I missed this a couple of weeks ago. The World Health Organization came out with a very strongly worded statement ripping e-cigs, over both their marketing and lack of regulations.
WHO, a United Nations agency, joins the American Heart Association in expressing strong concerns about the exponential growth of mostly unregulated e-cigs. WHO specifically talks about its concerns that the tobacco industry, seeing cigarettes in decline and a booming new industry in e-cigs, is getting aggressively involved in the e-cig business. (Blu E-Cigarettes, which is the No. 1 e-cig company, was purchased last year by Lorillard, which in turn is being purchased by RJ Reynolds.
In its report, released late last month, WHO specifically calls for:
* Stopping the marketing to teens
* Banning them in public places
I’m 100 percent for the FDA to control the marketing of e-cigs to teenagers, as I see this as by far the biggest problem with e-cigs. More and more kids instead of becoming addicted to nicotine through cigarettes, are becoming just as addicted to nicotine through e-cigs. And the industry has been incredibly blatant in marketing to kids. In my opinion, the FDA has this power over tobacco products because tobacco products contain a controlled substance — nicotine — and thus the agency has the same power over e-cig marketing. However, in its draft regulations on e-cigs released several months ago, the FDA completely punted on the marketing issue and instead focused on banning sales to teenagers, which to me is just a start.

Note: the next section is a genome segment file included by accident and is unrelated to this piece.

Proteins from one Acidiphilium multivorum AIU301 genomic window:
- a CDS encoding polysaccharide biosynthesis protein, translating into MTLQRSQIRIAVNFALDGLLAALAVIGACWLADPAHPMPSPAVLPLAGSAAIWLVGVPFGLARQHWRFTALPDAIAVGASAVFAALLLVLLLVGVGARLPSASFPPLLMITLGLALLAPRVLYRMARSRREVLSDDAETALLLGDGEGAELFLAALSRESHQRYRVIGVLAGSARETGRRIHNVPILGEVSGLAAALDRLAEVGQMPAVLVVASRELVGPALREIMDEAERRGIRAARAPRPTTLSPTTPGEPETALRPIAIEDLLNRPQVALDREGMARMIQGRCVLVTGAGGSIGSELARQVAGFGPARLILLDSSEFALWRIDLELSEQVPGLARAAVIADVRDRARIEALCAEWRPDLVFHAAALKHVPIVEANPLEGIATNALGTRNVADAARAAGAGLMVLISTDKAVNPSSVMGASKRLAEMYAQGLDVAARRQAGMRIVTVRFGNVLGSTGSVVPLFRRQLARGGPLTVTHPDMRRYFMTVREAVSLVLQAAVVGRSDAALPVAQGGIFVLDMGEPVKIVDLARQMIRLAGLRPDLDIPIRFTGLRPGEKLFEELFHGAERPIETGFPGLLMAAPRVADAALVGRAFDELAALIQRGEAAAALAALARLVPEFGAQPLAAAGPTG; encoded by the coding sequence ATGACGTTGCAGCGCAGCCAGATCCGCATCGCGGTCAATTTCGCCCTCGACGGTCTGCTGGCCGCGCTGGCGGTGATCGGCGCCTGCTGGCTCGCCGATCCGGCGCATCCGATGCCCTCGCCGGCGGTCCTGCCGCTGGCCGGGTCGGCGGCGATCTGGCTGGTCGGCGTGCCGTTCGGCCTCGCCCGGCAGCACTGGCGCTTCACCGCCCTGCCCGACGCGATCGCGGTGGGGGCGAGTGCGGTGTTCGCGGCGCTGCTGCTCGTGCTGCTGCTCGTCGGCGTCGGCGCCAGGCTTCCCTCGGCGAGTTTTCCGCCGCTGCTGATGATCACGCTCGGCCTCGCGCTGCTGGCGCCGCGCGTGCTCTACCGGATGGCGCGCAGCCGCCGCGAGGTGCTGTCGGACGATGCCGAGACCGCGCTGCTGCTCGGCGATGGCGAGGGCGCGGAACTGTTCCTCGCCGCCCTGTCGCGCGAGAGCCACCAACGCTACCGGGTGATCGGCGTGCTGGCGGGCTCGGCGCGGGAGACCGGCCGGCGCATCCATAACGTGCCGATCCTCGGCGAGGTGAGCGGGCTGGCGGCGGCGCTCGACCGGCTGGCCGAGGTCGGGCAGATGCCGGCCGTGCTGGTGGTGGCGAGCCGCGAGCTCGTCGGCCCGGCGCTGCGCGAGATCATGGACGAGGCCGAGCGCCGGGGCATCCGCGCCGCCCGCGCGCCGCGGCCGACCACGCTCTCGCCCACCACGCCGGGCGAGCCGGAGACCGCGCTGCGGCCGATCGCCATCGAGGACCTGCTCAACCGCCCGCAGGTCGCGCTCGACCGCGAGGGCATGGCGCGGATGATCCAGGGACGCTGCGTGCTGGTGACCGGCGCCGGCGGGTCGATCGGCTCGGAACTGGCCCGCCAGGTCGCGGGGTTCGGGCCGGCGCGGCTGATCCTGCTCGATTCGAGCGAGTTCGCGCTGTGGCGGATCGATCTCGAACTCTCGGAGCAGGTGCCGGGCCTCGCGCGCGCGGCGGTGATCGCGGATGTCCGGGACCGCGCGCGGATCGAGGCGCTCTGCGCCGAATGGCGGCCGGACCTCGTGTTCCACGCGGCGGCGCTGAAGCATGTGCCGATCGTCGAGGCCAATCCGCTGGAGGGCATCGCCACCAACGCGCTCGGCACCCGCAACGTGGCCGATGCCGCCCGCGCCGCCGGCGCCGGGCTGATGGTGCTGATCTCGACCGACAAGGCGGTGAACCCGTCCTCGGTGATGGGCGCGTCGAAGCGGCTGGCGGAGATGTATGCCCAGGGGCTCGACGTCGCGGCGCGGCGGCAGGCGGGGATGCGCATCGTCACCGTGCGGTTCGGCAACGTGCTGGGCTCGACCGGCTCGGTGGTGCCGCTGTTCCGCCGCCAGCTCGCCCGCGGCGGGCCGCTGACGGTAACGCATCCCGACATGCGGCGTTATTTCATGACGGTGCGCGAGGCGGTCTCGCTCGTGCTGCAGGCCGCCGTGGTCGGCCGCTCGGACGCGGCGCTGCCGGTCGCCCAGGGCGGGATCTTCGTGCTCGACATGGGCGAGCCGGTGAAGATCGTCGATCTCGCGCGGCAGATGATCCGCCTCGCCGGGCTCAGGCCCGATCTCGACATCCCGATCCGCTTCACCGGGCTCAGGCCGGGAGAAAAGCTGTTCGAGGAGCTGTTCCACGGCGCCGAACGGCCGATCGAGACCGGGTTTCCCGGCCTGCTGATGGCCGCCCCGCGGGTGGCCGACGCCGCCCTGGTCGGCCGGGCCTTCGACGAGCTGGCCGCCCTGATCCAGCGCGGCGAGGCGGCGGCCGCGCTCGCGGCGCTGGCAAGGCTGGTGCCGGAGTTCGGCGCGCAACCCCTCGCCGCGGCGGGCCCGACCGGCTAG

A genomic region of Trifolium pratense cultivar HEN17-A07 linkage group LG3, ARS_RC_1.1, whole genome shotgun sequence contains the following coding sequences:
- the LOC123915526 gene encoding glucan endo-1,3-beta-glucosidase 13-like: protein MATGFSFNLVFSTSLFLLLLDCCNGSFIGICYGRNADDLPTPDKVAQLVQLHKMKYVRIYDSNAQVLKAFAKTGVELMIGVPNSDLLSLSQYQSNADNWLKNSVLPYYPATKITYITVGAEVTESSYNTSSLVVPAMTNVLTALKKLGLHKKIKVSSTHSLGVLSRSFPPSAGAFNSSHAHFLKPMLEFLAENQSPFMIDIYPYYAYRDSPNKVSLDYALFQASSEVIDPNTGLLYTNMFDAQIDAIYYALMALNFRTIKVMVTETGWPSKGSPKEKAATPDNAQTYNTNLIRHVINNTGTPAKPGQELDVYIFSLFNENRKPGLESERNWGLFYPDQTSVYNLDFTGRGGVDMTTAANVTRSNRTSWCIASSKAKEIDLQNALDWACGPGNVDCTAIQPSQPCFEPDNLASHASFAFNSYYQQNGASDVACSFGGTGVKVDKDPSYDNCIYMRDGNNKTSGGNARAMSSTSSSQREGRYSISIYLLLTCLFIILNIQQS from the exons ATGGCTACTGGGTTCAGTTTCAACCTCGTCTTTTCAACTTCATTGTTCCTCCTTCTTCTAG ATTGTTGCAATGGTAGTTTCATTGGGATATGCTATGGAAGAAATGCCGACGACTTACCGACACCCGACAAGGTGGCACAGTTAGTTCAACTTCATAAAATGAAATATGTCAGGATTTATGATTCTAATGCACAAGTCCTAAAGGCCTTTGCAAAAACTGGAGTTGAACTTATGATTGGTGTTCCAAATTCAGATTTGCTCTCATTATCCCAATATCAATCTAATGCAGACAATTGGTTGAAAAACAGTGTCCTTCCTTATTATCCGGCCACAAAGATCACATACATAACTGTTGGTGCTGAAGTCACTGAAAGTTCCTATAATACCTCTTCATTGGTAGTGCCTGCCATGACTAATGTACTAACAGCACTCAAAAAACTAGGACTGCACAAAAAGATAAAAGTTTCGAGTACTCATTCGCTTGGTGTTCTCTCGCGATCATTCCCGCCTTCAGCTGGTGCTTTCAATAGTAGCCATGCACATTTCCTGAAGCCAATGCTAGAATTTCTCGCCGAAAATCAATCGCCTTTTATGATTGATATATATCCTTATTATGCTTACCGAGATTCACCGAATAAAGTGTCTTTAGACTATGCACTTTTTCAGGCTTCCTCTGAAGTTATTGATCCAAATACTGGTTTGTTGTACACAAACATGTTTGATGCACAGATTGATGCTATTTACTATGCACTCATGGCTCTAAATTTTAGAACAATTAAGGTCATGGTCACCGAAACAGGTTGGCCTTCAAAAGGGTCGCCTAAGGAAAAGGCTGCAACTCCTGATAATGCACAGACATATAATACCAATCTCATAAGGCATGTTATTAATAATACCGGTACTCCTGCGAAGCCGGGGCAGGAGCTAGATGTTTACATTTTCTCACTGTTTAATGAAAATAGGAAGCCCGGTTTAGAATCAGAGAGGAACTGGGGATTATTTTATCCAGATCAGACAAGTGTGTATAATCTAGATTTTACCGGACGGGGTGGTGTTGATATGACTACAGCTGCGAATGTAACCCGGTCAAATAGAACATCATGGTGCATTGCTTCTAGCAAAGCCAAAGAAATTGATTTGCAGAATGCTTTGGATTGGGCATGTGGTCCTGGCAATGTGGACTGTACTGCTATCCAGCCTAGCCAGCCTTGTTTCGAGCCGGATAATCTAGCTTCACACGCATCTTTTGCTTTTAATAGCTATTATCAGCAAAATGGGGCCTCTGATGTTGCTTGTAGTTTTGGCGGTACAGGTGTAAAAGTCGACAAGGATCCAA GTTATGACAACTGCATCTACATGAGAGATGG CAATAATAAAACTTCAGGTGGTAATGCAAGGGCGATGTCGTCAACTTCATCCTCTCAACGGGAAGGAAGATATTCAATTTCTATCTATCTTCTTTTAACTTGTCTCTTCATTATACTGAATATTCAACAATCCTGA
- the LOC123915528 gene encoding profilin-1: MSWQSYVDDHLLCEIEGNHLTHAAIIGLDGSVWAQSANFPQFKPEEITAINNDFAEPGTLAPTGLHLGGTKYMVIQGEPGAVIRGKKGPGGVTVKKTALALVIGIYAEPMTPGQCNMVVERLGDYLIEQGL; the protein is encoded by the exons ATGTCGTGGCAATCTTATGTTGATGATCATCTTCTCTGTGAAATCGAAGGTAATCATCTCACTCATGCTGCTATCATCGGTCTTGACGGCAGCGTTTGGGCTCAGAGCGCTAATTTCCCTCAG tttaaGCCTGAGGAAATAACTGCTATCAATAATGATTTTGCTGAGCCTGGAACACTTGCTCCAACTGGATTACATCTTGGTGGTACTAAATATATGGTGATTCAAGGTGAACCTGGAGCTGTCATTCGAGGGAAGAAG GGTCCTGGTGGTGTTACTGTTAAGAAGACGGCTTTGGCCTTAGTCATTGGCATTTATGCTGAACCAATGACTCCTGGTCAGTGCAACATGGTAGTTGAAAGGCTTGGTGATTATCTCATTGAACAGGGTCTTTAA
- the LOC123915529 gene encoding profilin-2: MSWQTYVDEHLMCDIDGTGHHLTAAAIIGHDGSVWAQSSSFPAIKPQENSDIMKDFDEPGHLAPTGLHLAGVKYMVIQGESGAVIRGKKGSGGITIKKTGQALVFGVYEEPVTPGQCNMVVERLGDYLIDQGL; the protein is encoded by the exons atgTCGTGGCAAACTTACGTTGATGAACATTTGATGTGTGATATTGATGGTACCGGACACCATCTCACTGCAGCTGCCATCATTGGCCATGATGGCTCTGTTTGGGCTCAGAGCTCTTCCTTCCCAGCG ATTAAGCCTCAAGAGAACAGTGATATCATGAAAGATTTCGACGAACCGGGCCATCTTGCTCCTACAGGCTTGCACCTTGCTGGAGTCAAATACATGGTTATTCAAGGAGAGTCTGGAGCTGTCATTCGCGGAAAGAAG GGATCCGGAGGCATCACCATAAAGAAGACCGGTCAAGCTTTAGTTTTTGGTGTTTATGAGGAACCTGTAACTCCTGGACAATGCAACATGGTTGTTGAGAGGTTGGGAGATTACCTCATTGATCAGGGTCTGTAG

I’m not so worked up about banning them in public places, at least not yet, because the effects of the e-cigs’ steam doesn’t appear to be nearly as bad as cigarette smoke (studies are mixed on this and I’m trying to keep an open mind on it.)
WHO doesn’t have any regulatory authority so its report is simply a recommendation to world governments.
Not everyone is on board with the WHO recommendations as a number of public health officials signed a letter asking WHO not to overreact and over-regulate e-cigs because of their potential health benefits of helping some smokers quit.